Soon Saxtorph and his crew are off to the system of a tiny, ancient red dwarf star. It's not one of the very first stars to have formed after the Big Bang, since it does have some metals (in an astrophysicist's language, anything higher on the Periodic Table than hydrogen and helium), but relatively little of the heavier ones that would be essential in developing industry. Because red dwarfs burn their hydrogen fuel so slowly, it has kept going while its planets' cores cool and tectonic processes cease. There's a really poignant scene in which our heroes find the last ruins of an ancient civilization which once existed on one of the inner planets -- a civilization that would have been stuck in the Neolithic (think the Aztecs or the Incas without their gold and silver, using flint and obsidian for tools), and thus wouldn't even be able to develop enough science to understand what was happening to them as their world began to die from want of new minerals being brought to the surface by volcanoes.

However, that's not the real point of the story -- rather, it's the covert activities of the kzinti. Like the Germans after World War I, they have had heavy burdens placed upon them by the victors in hopes of ensuring that they will not be a threat to humanity in the future. They have lost a number of planets from their empire, and even more importantly, a ceiling has been placed upon their technological activities so they won't be able to built fresh war fleets. However, rather like the Germans in the years between the Wars, they're turning to subterfuge to get around those restrictions. An obscure system, barely visible beyond a few dozen light-years and unpromising to industrial development, would seem to be quite the ticket.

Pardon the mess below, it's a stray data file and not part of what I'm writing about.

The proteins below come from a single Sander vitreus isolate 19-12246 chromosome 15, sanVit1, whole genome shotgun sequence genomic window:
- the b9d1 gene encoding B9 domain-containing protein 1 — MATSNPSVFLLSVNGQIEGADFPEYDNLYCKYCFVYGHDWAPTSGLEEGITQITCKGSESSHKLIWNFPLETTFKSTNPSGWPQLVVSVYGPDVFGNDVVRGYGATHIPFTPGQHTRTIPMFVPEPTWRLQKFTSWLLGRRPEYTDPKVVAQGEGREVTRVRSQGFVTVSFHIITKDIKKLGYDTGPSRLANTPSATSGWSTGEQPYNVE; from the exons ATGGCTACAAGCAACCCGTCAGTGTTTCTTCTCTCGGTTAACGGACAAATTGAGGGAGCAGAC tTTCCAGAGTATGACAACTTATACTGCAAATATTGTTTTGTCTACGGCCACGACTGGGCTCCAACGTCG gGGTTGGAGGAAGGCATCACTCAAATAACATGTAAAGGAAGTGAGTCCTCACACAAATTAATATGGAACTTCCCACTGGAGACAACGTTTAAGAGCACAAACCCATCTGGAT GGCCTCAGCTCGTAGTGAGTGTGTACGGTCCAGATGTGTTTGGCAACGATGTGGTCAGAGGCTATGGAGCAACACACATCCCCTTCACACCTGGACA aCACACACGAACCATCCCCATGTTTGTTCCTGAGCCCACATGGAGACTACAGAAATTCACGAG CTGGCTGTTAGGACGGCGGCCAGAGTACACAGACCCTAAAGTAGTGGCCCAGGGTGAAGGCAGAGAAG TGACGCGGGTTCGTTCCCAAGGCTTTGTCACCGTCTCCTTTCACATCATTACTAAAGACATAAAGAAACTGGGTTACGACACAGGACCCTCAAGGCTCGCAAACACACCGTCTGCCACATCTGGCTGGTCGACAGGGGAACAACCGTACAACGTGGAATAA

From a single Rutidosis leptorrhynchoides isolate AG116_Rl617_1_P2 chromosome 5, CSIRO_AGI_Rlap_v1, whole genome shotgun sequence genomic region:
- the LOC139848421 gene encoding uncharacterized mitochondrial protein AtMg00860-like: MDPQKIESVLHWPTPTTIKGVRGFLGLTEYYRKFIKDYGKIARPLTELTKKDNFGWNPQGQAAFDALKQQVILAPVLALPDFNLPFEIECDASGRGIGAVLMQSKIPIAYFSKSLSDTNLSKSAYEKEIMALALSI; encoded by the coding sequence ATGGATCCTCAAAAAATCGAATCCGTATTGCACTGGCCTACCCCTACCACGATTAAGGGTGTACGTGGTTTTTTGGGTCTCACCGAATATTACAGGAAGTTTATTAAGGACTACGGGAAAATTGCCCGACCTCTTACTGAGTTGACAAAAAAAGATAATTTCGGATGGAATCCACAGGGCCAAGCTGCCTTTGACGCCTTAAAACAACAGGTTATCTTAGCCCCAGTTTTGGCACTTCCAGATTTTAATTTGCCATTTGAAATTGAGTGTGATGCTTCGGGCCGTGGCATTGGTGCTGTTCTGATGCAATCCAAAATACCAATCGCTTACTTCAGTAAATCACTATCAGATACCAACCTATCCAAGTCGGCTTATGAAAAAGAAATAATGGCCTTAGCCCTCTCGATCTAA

So Saxtorph are soon running afoul of the kzinti, with horrible tortures and possible anthropophagy in their future. And the peculiar conditions on the first planet of the system have created a substance that mimics many of the functions of life without truly being alive. A substance that's rapidly devouring one of the Rover's auxiliary ships, leaving two members of the crew trapped and having to decide whether to die in place or appeal to the kzinti for aid. Assuming the kzinti will even deign to rescue them.

It's an interesting story that actually manages to be as much about the scientific speculation of a very different stellar system as it is about the military and political maneuvering. And perhaps it wouldn't be too much of a spoiler to say that our heroes work out a very surprising method to rescue their lost compatriots.